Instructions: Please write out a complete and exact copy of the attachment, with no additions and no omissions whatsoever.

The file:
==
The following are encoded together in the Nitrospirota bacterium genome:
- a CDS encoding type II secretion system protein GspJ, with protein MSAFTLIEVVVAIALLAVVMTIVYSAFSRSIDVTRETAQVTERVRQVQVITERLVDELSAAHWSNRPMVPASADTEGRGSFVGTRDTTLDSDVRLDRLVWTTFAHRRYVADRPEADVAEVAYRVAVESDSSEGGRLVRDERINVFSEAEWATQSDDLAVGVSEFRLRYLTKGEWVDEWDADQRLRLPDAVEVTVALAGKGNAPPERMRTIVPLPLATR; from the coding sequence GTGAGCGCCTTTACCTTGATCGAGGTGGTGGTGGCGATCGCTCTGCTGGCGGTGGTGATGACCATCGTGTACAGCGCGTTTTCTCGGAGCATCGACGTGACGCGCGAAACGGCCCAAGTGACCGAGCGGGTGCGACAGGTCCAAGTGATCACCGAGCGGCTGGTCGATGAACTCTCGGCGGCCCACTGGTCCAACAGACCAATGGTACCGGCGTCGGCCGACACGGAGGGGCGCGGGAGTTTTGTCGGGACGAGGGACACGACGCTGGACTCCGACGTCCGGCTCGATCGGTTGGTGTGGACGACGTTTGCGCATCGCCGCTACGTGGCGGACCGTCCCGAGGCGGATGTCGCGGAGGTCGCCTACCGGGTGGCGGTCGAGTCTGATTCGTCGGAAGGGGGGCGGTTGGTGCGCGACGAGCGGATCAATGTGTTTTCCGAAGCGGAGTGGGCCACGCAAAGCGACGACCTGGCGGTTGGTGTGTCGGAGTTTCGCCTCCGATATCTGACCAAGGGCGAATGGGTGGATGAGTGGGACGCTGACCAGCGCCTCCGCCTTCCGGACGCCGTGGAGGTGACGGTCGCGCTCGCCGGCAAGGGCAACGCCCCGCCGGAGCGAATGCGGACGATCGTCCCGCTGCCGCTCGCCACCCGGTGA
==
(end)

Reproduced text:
The following are encoded together in the Nitrospirota bacterium genome:
- a CDS encoding type II secretion system protein GspJ, with protein MSAFTLIEVVVAIALLAVVMTIVYSAFSRSIDVTRETAQVTERVRQVQVITERLVDELSAAHWSNRPMVPASADTEGRGSFVGTRDTTLDSDVRLDRLVWTTFAHRRYVADRPEADVAEVAYRVAVESDSSEGGRLVRDERINVFSEAEWATQSDDLAVGVSEFRLRYLTKGEWVDEWDADQRLRLPDAVEVTVALAGKGNAPPERMRTIVPLPLATR; from the coding sequence GTGAGCGCCTTTACCTTGATCGAGGTGGTGGTGGCGATCGCTCTGCTGGCGGTGGTGATGACCATCGTGTACAGCGCGTTTTCTCGGAGCATCGACGTGACGCGCGAAACGGCCCAAGTGACCGAGCGGGTGCGACAGGTCCAAGTGATCACCGAGCGGCTGGTCGATGAACTCTCGGCGGCCCACTGGTCCAACAGACCAATGGTACCGGCGTCGGCCGACACGGAGGGGCGCGGGAGTTTTGTCGGGACGAGGGACACGACGCTGGACTCCGACGTCCGGCTCGATCGGTTGGTGTGGACGACGTTTGCGCATCGCCGCTACGTGGCGGACCGTCCCGAGGCGGATGTCGCGGAGGTCGCCTACCGGGTGGCGGTCGAGTCTGATTCGTCGGAAGGGGGGCGGTTGGTGCGCGACGAGCGGATCAATGTGTTTTCCGAAGCGGAGTGGGCCACGCAAAGCGACGACCTGGCGGTTGGTGTGTCGGAGTTTCGCCTCCGATATCTGACCAAGGGCGAATGGGTGGATGAGTGGGACGCTGACCAGCGCCTCCGCCTTCCGGACGCCGTGGAGGTGACGGTCGCGCTCGCCGGCAAGGGCAACGCCCCGCCGGAGCGAATGCGGACGATCGTCCCGCTGCCGCTCGCCACCCGGTGA